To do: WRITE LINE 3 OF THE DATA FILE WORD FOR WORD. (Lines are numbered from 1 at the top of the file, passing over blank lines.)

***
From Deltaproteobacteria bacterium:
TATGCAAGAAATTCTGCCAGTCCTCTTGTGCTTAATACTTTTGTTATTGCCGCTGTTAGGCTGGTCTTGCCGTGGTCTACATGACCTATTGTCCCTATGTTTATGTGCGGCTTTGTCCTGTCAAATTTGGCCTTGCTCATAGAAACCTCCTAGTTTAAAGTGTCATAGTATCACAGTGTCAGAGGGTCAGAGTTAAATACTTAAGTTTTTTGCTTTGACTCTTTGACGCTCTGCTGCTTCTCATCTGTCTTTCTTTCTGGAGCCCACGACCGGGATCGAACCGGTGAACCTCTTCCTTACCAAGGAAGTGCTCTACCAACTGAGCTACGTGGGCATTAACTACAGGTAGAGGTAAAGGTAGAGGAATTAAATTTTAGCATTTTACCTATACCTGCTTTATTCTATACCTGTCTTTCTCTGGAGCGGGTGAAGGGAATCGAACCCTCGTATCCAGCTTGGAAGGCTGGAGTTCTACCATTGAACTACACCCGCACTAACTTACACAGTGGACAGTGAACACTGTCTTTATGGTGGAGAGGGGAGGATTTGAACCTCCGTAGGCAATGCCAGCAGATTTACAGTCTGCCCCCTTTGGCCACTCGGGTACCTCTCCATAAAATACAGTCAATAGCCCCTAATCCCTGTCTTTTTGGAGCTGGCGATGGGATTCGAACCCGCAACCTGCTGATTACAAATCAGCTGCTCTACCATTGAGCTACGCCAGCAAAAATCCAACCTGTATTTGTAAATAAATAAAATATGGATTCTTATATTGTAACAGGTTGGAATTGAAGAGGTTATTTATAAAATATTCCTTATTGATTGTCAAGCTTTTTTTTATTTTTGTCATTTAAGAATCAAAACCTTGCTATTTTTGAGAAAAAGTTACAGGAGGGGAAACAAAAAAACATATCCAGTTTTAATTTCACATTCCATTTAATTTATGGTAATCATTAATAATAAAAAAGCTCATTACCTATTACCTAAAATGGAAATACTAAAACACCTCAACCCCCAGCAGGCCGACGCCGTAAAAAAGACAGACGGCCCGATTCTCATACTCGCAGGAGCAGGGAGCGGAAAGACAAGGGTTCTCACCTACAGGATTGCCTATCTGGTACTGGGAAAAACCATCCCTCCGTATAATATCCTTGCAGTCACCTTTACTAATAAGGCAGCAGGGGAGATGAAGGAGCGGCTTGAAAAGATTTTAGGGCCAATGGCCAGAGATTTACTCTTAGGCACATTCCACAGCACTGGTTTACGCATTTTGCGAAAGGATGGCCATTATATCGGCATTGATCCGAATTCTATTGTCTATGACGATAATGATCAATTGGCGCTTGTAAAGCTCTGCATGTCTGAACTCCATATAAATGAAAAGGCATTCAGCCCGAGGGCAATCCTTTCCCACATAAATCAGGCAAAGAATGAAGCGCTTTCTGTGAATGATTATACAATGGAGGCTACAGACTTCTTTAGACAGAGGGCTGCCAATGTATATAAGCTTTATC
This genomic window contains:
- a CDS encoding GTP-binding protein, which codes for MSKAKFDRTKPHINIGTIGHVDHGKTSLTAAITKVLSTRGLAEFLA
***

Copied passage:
This genomic window contains: